From burnout to back-in-the-game. Recovery Ubud style!

We were recently made aware of a fact that, whilst initially surprising, unfortunately makes total sense. In 2018, the World Health Organization, the body responsible for identifying and communicating world health trends, added burnout to its list of international diseases. To add context, this is a list usually reserved for things like infectious, endocrine, nutritional and neurodevelopmental diseases amongst other nasty things.

What this means is that Burnout, something that many people are often a bit skeptical about, is an international problem and it’s getting worse!

What is burnout exactly?

Burn-out is a syndrome conceptualized as resulting from chronic workplace stress that has not been successfully managed. It is characterized by three dimensions: 1) feelings of energy depletion or exhaustion; 2) increased mental distance from one’s job, or feelings of negativism or cynicism related to one's job; and 3) reduced professional efficacy. Burn-out refers specifically to phenomena in the occupational context and should not be applied to describe experiences in other areas of life.

The reason we found this so surprising initially is that, unlike other things on the list, there is no specific test you can take to confirm whether you have burnout. Those who are suffering will know something isn’t right, and may even suspect it is the culprit, but it tends to be what is left when other things have been ruled out. And when this time comes, it is usually too late to reverse the impacts quickly.

What are the causes of burnout?

Great question, one that is not necessarily easy to answer. Part of the problem is that for some people, work is an incredibly important part of their lives and subsequently commands a greater percentage of time and mental effort. At The Juicy Effect, we get that, our work is important to us too. Just like an athlete might feel that their ability to push through the pain barrier will increase the chances of achieving goals, so might an entrepreneur feel that they must put in the hours to succeed. In recent times, some people feel obliged to work long hours simply to retain their job. How much effort is too much? This is often a difficult thing to know in advance, but we all have our limits.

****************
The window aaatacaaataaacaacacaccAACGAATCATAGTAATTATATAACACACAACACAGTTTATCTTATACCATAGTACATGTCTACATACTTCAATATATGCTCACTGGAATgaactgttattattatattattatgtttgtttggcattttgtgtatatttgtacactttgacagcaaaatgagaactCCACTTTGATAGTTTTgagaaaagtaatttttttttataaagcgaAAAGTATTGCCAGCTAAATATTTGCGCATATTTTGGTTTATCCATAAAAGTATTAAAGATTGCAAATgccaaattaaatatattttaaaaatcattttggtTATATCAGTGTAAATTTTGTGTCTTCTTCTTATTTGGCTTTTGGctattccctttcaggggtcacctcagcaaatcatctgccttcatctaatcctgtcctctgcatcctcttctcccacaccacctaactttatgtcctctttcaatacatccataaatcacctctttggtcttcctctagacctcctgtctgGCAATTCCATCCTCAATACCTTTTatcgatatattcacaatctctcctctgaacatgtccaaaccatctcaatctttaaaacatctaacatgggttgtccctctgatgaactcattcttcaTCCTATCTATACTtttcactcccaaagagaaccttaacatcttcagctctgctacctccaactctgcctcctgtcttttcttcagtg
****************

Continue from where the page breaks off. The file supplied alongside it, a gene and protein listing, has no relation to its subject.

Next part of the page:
The amount of work is not necessarily the only factor because often, this is an effect. What we need to address is the reason why someone is working too much in the first place. Are they making up for past failures (we call them learning opportunities), do they have an unhealthy attachment to an unlikely version of the future, are they trying to meet unreasonable expectations that are being set by others? This list could go on for a long time. Of course, there are other factors like nutrition, lifestyle choices, and even one’s Prakruti (your unique Ayurvedic Body-Mind Type) that can determine one’s propensity for succumbing to burnout.

Stopping to smell the rice fields

Throughout human history, things have been tough. Just like future generations will face new and different challenges to us, we are facing challenges that weren’t around in previous generations. Of course, we also don’t have the threat of Scurvy or the Black Plague at the top of our minds. The thing that really matters is to be able to identify the risks of our time, and be able to adapt and proactively avoid nasty consequences if possible. Burnout is now one of those things.

If you hadn’t already gathered from other parts of our website, we think Ubud is awesome for many reasons. One of those is that the pace is just a little different from what the normal day-to-day around the world feels like. Buildings are still constructed using techniques that haven’t changed for many years. Every day Balinese are making offerings as a sign of gratitude, eating meals together, and literally stopping to smell the rice fields. Don’t get me wrong, this is not a place that time forgot, it is bustling for various parts of the year with plenty of modern conveniences. There are plenty of digital nomads working at the various co-working spaces and chewing up the bandwidth at many different coffee shops to keep business moving.

But there is a subtle energy to this place that is easy to feel once you are here. It is easy to be reminded that there is plenty to be grateful for. Our attachment to possessions, ironically something that drives us to work harder in order to support, seems refreshingly unnecessary. This is just one example of something that can free up so much mental space that on its own could represent a cure to burnout!

However, it’s the access to fresh and healthy food choices, the variety of classes and workshops on offer, the well-priced massages and ability to detach and relax that makes it wonderful. If you are feeling like you are on the verge of becoming a burnout statistic, or you feel like you are already there, a few weeks in Ubud could possibly be the best investment you could make in yourself right now.

Just remember to come and see us when you are here. We can work out a way to make sure it doesn’t happen again.